- Surviving the pandemic, reading Late Victorian Holocausts.
- Trump’s social media executive order is just for show.
- Building a modern military: the force meets geopolitical realities.
- The Good Web Project.
- Why the United States will need a new foreign policy in 2020.
- How innovation works, with Matt Ridley.
- The wealth of generations, with special attention to the millennials.
- The end of the backlash to big tech.
- Can Christopher Nolan save the summer?
- There is only one way we can prevent economic ruin.
- Tyler Cowen reviews Stephanie Kelton’s MMT book The Deficit Myth.
- Could Donald Trump be re-elected by a major economic turnaround?
- Companies reducing their reliance on China must deal with currency volatility.
- US says Hong Kong is no longer autonomous from China.
- How Estonia has moved its government services online.
- Will the US face an arms race with Russia and China?
- The right-wing legal network now pushing conspiracy theories.
- A graduate student solves the epic Conway Knot problem.
- What will post-pandemic warfare look like?
- Calculating the costs of declining industries.
Hezbollah is one of the terrorist organisations that I identified in my PhD that likely had a viable strategic subculture. Ioan Pop and Mitchell D. Silber have some new insights in a recent article for Studies in Conflict & Terrorism:
Tensions between the United States and Iran/Hezbollah have been on the rise since 2018 when the U.S. administration withdrew from the 2015 nuclear deal. These tensions spiked in January 2020 when U.S. strikes killed Qassem Soleimani the leader of Iran’s IRGC-Quds Force. Furthermore, there is mounting evidence that in recent years, Iran and Hezbollah have sought to create a sleeper network in the U.S. and Western Europe, which could be activated to launch attacks as part of a retaliatory attack. This paper assesses Iran and Hezbollah pre-operational modus operandi in the West derived from court documents and open source reporting of recent arrest of Hezbollah and Iranian agents in the US and abroad. It sheds lights on the recruitment, training, and placement of these agents and the intricacies of their past operations. While it is impossible to predict when, where or how Iran/Hezbollah might retaliate as retribution for Soleimani’s killing, this article argues that there is growing number of indicators and warning signs for a possible attack in the U.S. or against U.S. interests abroad.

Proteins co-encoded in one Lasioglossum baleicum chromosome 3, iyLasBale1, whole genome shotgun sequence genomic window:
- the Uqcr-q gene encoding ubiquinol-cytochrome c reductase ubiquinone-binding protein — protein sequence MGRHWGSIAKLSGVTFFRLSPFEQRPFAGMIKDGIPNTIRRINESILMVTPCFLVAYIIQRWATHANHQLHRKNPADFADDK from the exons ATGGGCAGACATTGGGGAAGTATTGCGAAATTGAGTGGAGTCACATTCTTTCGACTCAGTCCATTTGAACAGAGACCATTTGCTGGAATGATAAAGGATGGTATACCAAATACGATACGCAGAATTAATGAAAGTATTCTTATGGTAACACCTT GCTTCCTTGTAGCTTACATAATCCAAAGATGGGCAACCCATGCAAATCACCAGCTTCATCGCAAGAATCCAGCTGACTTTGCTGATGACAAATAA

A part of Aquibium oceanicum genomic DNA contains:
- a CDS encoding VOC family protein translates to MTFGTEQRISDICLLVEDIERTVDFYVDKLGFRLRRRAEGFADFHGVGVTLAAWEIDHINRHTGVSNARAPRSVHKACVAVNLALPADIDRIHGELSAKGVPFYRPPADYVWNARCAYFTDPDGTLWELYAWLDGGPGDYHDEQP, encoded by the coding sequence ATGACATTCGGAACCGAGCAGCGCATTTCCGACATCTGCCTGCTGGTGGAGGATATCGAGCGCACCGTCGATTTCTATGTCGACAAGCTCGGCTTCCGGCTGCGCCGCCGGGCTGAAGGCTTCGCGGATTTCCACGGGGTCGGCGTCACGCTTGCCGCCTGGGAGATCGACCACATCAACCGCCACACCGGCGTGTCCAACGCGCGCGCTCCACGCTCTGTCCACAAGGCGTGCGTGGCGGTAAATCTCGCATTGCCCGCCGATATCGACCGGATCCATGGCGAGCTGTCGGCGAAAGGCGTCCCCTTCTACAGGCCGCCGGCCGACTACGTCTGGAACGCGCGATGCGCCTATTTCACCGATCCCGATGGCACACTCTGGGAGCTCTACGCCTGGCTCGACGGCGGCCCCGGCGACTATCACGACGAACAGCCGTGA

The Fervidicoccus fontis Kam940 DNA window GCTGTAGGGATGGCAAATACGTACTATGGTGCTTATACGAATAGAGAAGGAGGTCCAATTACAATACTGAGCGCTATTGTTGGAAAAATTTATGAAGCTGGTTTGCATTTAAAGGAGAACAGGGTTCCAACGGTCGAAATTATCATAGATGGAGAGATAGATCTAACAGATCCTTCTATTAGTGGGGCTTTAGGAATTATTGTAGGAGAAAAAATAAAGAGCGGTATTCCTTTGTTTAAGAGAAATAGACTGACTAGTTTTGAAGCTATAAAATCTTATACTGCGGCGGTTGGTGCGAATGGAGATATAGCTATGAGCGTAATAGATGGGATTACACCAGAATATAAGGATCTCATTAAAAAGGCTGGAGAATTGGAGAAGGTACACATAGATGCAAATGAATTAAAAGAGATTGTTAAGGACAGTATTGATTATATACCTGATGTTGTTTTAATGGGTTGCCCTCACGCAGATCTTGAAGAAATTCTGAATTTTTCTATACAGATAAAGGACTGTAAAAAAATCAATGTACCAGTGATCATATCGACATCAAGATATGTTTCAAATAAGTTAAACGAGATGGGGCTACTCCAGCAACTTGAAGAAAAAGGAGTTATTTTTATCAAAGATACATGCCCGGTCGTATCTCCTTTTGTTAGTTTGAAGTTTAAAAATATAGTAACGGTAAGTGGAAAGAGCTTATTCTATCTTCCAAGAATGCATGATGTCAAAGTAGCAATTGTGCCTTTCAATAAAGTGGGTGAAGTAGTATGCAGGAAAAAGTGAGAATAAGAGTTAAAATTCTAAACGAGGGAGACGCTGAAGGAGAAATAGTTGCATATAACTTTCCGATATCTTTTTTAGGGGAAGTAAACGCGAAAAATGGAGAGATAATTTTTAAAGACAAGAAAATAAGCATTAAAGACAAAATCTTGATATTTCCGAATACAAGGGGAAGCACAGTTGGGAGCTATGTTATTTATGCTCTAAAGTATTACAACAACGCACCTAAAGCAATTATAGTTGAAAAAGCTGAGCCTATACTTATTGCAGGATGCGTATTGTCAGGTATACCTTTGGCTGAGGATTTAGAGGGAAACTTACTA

Professor Theo Farrell has a new article in the Journal of Strategic Studies on military adaptation in Afghanistan. Here’s the abstract:
Existing studies focus on explaining how militaries adapt in different ways to the challenges of war. However, organisation theory suggests that competition and normative pressure will lead overtime to convergence within particular business and policy sectors, as optimal ways of organizing and operating are learned and emulated. I examine this dynamic in the context of the conflict between the Afghan Taliban and the British Army. That there should be convergence in modes of operation or organizational form between these two very different opponents seems most improbable. Yet, as this article shows, convergence did occur as the conflict wore on.
Farrell’s convergence hypothesis has implications for Blue Team versus Red Team strategic cultures: adversaries and enemies can be closely studied and mirrored in terms of their organisational design (or strategic subcultures).
Monash University conferred my political science PhD on 29th April 2020.
I am now focusing on the following two new research projects:
Project 1 – Formal Models for Strategic Culture, Foreign Policy and Crisis Decision-Making: this project will develop new formal models and process tracing tests of strategic culture (the use of force) to inform decision-makers in defence and foreign policy institutions.
Project 2 – Computational Strategic Culture and Decision Elite Subgroups: this project will integrate computational social science methods (such as agent-based modelling) with the corpus of fourth generation literature and the study of decision elite subgroups (in terrorist organisations, and in the political economy context of hedge funds, central banks, and white collar crime).
I also have recently launched a subscription-based newsletter on my research program.